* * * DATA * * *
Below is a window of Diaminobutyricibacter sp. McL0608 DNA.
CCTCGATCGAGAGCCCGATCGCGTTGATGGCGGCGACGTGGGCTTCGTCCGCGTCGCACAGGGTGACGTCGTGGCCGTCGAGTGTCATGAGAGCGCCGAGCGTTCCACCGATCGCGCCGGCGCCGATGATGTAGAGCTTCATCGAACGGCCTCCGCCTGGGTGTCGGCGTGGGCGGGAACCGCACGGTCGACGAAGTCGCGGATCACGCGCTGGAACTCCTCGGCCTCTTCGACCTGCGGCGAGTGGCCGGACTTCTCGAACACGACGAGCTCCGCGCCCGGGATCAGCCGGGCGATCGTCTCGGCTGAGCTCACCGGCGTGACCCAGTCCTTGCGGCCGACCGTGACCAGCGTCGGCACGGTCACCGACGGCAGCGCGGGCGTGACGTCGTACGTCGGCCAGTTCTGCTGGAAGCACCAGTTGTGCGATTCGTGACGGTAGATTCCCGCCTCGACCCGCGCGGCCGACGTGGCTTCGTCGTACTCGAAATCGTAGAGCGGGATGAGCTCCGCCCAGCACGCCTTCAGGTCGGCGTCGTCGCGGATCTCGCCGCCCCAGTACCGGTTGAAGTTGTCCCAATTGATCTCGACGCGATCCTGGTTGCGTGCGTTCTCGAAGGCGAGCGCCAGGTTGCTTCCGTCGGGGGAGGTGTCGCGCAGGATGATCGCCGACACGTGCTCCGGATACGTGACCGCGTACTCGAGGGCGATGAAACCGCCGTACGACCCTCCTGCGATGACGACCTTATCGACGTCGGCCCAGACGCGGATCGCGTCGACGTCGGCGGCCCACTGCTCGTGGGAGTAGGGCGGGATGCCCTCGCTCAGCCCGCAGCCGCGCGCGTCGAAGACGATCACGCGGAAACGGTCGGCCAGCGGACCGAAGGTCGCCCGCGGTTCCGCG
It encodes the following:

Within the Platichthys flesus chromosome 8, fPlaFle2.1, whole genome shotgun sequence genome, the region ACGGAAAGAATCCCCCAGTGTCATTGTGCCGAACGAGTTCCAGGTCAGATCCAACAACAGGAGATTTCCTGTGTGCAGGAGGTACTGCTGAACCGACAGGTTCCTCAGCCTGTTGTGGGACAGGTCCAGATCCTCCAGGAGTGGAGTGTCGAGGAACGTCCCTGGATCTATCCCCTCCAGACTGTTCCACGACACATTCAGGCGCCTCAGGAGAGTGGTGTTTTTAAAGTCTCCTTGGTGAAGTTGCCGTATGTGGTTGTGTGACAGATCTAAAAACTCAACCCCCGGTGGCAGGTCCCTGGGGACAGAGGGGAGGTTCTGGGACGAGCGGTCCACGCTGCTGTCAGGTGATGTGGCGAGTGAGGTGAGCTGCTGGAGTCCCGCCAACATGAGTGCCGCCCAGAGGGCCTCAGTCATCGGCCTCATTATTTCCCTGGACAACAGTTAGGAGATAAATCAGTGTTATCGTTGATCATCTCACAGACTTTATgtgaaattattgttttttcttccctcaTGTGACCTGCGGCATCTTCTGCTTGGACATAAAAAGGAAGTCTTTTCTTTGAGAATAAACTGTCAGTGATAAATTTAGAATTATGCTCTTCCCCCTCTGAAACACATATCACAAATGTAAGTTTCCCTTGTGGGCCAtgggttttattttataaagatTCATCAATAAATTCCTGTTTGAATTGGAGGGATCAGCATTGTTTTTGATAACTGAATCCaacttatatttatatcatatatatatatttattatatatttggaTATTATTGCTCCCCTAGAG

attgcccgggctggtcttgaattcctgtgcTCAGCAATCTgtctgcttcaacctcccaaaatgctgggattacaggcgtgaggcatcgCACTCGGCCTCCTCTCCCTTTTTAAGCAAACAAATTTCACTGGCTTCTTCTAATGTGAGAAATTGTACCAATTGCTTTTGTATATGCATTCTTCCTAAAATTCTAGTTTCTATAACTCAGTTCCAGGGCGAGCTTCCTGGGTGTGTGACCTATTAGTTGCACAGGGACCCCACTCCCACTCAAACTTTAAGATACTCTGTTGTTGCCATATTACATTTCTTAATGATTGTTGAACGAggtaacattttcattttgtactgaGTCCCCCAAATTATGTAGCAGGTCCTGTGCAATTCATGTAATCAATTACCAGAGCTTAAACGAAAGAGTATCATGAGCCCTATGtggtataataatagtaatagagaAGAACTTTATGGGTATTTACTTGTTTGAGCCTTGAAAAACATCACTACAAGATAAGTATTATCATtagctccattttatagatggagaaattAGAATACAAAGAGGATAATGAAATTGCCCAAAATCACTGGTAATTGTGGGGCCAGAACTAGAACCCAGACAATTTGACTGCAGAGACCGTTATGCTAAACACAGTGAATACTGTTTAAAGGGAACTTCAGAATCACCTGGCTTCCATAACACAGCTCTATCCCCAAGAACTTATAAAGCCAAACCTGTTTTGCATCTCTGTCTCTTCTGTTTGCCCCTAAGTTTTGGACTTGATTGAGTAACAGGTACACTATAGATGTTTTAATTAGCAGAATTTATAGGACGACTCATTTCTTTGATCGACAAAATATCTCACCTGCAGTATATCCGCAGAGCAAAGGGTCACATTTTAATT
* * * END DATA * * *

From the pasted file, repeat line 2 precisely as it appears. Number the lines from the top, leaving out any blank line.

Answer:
CCTCGATCGAGAGCCCGATCGCGTTGATGGCGGCGACGTGGGCTTCGTCCGCGTCGCACAGGGTGACGTCGTGGCCGTCGAGTGTCATGAGAGCGCCGAGCGTTCCACCGATCGCGCCGGCGCCGATGATGTAGAGCTTCATCGAACGGCCTCCGCCTGGGTGTCGGCGTGGGCGGGAACCGCACGGTCGACGAAGTCGCGGATCACGCGCTGGAACTCCTCGGCCTCTTCGACCTGCGGCGAGTGGCCGGACTTCTCGAACACGACGAGCTCCGCGCCCGGGATCAGCCGGGCGATCGTCTCGGCTGAGCTCACCGGCGTGACCCAGTCCTTGCGGCCGACCGTGACCAGCGTCGGCACGGTCACCGACGGCAGCGCGGGCGTGACGTCGTACGTCGGCCAGTTCTGCTGGAAGCACCAGTTGTGCGATTCGTGACGGTAGATTCCCGCCTCGACCCGCGCGGCCGACGTGGCTTCGTCGTACTCGAAATCGTAGAGCGGGATGAGCTCCGCCCAGCACGCCTTCAGGTCGGCGTCGTCGCGGATCTCGCCGCCCCAGTACCGGTTGAAGTTGTCCCAATTGATCTCGACGCGATCCTGGTTGCGTGCGTTCTCGAAGGCGAGCGCCAGGTTGCTTCCGTCGGGGGAGGTGTCGCGCAGGATGATCGCCGACACGTGCTCCGGATACGTGACCGCGTACTCGAGGGCGATGAAACCGCCGTACGACCCTCCTGCGATGACGACCTTATCGACGTCGGCCCAGACGCGGATCGCGTCGACGTCGGCGGCCCACTGCTCGTGGGAGTAGGGCGGGATGCCCTCGCTCAGCCCGCAGCCGCGCGCGTCGAAGACGATCACGCGGAAACGGTCGGCCAGCGGACCGAAGGTCGCCCGCGGTTCCGCG